House Passes FY2019 National Defense Authorization Act With Important Small Business Provisions

The House of Representatives passed the FY2019 National Defense Authorization Act by a vote of 351 to 66, prior to congressional recess. The annual defense spending measure would allow the Pentagon to spend $686 billion in the 2019 fiscal year. The legislation included important small business provisions:

Technical Assistance for Small Business: The Department of Defense (DOD) is directed to develop a small business strategy that would include a unified management structure for small business programs. DOD would also be responsible for outlining how they will engage in outreach and technical assistance to facilitate small business participation in defense programs.

Prompt Payment: The Department of Defense (DOD) is directed to accelerate payments to small business prime contractors and subcontractors, with the goal of making payment within 15 days of receiving an invoice.

Adjustments: Solicitations for small business contracts would have to include information about the agency’s policies and performance in responding to requests for compensation changes.

Expansion of Microloan Program: The loan limit in the SBA’s microloan program would be increased from $5 million to $6 million after a recipient’s first year of participation. The program allows intermediary lenders to provide loans for business development, as well as marketing, management, and technical assistance, to minority-owned or disadvantaged small businesses. Another change is the time allocation for technical assistance providers. Intermediaries could spend as much as 50% (instead of the current 25%) of their grant funds to provide information and technical assistance to prospective borrowers.

Increased Investment Limit for Small Business Investment Companies (SBICs): Banks and savings associations could invest as much as 15% of their capital and surplus in small business investment companies (SBICs) if approved by federal banking regulators. The limit is currently 5%. The maximum amount of leverage available to SBICs would be increased to $175 million from $150 million.

SBIR/STTR: Federal agencies are directed to set aside a share of their research budget for the Small Business Innovation Research program (SBIR). Agencies with larger research budgets must also set funds aside for the Small Business Technology Transfer program (STTR). This provision would allow federal agencies to use as much as 3% of reserved funds for program administration. It would also allow all agencies with SBIR programs in FY2018 through FY2022 to provide phase II grants, which focus on development and delivery of an innovation, regardless of whether a small business had first received a phase I grant for initial research.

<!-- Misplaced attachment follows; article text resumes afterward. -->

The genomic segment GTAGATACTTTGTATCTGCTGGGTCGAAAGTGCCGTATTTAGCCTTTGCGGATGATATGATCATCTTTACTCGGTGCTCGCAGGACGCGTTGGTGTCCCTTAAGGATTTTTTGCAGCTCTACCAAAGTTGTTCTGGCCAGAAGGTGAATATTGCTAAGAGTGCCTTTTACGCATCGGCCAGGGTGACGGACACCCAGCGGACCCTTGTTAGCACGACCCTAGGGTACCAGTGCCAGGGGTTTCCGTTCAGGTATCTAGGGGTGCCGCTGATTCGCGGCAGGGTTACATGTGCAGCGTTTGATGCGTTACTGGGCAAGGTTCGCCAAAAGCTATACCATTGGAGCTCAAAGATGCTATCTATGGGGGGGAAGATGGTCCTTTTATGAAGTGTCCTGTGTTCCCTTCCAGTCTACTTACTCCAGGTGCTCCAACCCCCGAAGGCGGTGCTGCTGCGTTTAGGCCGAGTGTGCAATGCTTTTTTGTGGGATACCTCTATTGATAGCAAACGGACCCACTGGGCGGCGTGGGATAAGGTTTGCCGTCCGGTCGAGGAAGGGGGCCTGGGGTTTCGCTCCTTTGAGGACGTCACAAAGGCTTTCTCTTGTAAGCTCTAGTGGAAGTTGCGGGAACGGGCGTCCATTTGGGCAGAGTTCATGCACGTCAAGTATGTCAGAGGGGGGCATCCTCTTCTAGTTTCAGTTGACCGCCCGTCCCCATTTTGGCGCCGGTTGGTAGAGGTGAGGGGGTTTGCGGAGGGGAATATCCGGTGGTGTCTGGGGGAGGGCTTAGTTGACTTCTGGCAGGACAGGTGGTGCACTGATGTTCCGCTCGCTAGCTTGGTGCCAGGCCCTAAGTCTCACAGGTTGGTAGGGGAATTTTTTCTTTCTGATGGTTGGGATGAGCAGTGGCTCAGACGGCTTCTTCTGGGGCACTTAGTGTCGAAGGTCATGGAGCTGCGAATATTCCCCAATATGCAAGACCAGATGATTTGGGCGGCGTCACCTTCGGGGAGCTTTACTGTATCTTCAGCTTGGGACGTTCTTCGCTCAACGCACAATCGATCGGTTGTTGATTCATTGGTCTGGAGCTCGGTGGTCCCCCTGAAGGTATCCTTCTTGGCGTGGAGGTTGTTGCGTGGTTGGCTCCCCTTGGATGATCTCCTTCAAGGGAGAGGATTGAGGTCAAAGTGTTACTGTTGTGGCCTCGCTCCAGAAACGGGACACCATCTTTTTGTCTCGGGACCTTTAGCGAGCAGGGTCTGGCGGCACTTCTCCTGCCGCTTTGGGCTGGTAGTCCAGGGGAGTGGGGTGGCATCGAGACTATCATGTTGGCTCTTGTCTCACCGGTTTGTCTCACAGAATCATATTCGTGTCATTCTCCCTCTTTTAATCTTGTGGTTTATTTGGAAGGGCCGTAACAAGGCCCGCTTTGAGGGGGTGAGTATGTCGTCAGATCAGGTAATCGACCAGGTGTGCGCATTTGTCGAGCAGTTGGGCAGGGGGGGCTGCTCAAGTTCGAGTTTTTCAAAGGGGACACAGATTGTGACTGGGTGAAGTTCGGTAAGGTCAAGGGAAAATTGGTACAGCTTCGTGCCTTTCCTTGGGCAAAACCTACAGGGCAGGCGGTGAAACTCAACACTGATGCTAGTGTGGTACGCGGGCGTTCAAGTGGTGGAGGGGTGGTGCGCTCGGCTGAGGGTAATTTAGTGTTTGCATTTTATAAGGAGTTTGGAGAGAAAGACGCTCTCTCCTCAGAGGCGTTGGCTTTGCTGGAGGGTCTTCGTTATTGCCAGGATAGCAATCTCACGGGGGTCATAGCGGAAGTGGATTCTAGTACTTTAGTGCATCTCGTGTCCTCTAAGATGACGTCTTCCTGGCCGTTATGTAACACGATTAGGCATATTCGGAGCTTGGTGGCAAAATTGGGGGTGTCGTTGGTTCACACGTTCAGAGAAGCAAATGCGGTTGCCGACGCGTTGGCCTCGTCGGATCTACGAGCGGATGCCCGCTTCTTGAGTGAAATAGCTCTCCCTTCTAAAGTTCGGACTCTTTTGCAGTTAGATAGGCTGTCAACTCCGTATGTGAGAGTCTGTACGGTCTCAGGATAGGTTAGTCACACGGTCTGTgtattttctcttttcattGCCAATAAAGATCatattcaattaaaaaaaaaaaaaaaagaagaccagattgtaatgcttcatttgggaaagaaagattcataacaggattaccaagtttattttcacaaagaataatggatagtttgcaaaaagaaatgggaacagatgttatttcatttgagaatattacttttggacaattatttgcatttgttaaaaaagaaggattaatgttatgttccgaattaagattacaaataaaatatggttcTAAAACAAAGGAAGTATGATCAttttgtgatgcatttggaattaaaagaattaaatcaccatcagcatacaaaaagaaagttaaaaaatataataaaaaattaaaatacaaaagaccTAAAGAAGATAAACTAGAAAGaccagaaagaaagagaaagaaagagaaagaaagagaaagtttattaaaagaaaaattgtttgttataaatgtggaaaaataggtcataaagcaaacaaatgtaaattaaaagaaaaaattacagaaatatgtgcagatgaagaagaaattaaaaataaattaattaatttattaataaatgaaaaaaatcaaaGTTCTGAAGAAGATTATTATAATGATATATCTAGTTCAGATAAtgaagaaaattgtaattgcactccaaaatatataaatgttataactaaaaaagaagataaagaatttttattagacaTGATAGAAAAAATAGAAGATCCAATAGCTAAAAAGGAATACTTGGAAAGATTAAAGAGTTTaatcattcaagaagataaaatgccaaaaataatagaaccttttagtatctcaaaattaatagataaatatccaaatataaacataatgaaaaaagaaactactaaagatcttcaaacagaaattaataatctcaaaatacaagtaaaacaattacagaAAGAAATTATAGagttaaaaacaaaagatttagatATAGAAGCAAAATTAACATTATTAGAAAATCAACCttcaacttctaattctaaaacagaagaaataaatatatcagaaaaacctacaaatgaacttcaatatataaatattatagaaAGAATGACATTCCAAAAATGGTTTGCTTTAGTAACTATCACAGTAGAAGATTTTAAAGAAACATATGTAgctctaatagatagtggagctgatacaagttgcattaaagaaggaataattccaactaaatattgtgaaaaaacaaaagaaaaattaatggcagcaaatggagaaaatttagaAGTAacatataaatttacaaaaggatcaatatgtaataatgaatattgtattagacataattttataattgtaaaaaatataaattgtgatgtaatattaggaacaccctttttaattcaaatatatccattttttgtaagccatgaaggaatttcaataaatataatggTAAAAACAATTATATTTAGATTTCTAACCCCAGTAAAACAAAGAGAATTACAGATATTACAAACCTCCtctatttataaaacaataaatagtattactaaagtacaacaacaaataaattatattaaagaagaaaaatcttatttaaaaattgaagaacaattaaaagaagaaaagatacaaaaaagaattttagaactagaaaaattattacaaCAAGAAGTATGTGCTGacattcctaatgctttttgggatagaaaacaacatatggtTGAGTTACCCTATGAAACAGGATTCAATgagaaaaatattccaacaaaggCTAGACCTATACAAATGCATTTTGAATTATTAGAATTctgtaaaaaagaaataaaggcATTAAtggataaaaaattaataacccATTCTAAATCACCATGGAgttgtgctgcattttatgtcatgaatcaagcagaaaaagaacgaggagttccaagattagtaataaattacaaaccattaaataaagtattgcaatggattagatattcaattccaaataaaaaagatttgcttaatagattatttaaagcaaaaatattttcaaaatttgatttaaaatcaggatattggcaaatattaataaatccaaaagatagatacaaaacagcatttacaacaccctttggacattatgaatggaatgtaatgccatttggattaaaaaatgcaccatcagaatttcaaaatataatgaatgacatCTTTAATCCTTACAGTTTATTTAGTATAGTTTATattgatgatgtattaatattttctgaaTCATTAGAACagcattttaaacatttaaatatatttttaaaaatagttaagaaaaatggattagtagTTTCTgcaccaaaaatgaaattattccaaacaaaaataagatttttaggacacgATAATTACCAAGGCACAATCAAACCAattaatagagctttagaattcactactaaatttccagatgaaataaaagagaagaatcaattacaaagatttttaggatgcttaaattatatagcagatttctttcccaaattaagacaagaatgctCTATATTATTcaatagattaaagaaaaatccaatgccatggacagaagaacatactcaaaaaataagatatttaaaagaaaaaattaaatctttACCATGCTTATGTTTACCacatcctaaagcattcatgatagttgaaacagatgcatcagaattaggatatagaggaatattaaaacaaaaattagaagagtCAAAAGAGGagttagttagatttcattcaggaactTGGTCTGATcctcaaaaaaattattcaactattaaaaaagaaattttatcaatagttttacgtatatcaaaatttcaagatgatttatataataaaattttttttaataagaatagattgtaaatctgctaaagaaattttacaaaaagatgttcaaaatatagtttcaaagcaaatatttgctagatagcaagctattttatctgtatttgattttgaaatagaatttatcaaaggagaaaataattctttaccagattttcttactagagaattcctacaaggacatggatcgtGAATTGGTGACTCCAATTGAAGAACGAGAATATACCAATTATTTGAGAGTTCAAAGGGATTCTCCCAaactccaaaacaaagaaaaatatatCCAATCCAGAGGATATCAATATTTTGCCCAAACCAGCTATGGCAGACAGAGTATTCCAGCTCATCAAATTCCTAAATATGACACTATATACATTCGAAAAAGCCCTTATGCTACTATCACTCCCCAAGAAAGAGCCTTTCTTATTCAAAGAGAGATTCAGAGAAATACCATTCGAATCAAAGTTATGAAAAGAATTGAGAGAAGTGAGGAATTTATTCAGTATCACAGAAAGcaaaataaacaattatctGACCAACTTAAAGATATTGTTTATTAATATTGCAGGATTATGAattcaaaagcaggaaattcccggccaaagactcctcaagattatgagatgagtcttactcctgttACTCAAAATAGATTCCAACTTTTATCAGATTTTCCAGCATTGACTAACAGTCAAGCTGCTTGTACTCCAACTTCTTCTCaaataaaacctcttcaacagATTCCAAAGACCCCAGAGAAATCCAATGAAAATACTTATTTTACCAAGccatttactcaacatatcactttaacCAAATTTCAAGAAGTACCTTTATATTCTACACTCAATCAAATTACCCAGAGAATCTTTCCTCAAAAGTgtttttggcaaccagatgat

Broadband & Information Technology: The SBA’s Office of Investment and Innovation is directed to designate an employee as the broadband and emerging information technology coordinator. They would be responsible for connecting small businesses with financing programs, and advising these businesses on how to acquire broadband and new information technology.

The Senate Armed Services Committee has approved their FY2019 legislation. The full Senate is expected to begin debate on the bill in the next week or two.

Federal Government Falls Short of Meeting Women-Owned Small Business Contracting Goal in FY2017

The U.S. Small Business Administration (SBA) released their FY2017 Small Business Procurement Scorecard this week, which shows that the federal government failed to meet the 5% goal of prime federal contracts awarded to woman-owned small businesses (WOSBs).  Only 4.71% of prime contracts – down from 4.79% in FY2016 – went to women-owned small businesses, though the amount of contracting dollars slightly increased from $19.7 billion to $20.8 billion.

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The Small Business Procurement Scorecard is released annually by SBA as a tool to measure how well federal agencies reach their small business and socio-economic prime contracting and subcontracting goals as well as report agency-specific progress.  The only year the federal government met the 5% goal of prime contracts awarded to WOSBs was in FY2015.  

On a positive note, SBA highlighted that the federal government overall met its 23% small business federal contracting goal for the fifth consecutive year, awarding 23.88% in federal contract dollars to small businesses totaling $105.7 billion.  Additionally, the 5% goal on subcontracting to woman-owned small businesses was exceeded, with 6.2% of subcontracts going to WOSBs, up from 5.7% in FY2016.

Learn more here.

 

Seven Small Business Bills Approved by the House of Representatives

This month, the House voted to pass seven of nine small business bills under suspension of the rules— a procedure used to quickly pass non-controversial bills. The seven bills that passed:

  • Small Business Development Center Cyber Training Act (H.R. 3170):  The Small Business Administration would offer cybersecurity and related planning assistance. The bill would require the SBA to train Small Business Development Center employees in counseling small businesses on cybersecurity questions.
  • Change Order Transparency for Federal Contractors Act (H.R. 4754):  Small business contractors and subcontractors seeking bids for federal construction projects would receive improved information from agencies including performance data and policies on change orders.
  • Women’s Business Centers Improvements Act (H.R. 1680):  The Office of Women’s Business Ownership’s responsibilities would be modified and it would be authorized to make larger grants to women’s business centers.
  • Small Business Development Centers Improvement Act (H.R. 1702): The SBA’s Small Business Development Center grant program would be modified and given new reporting requirements.
  • Spurring Business in Communities Act (H.R. 4111):  The creation of new Small Business Investment Companies in underserved states would be promoted under this bill.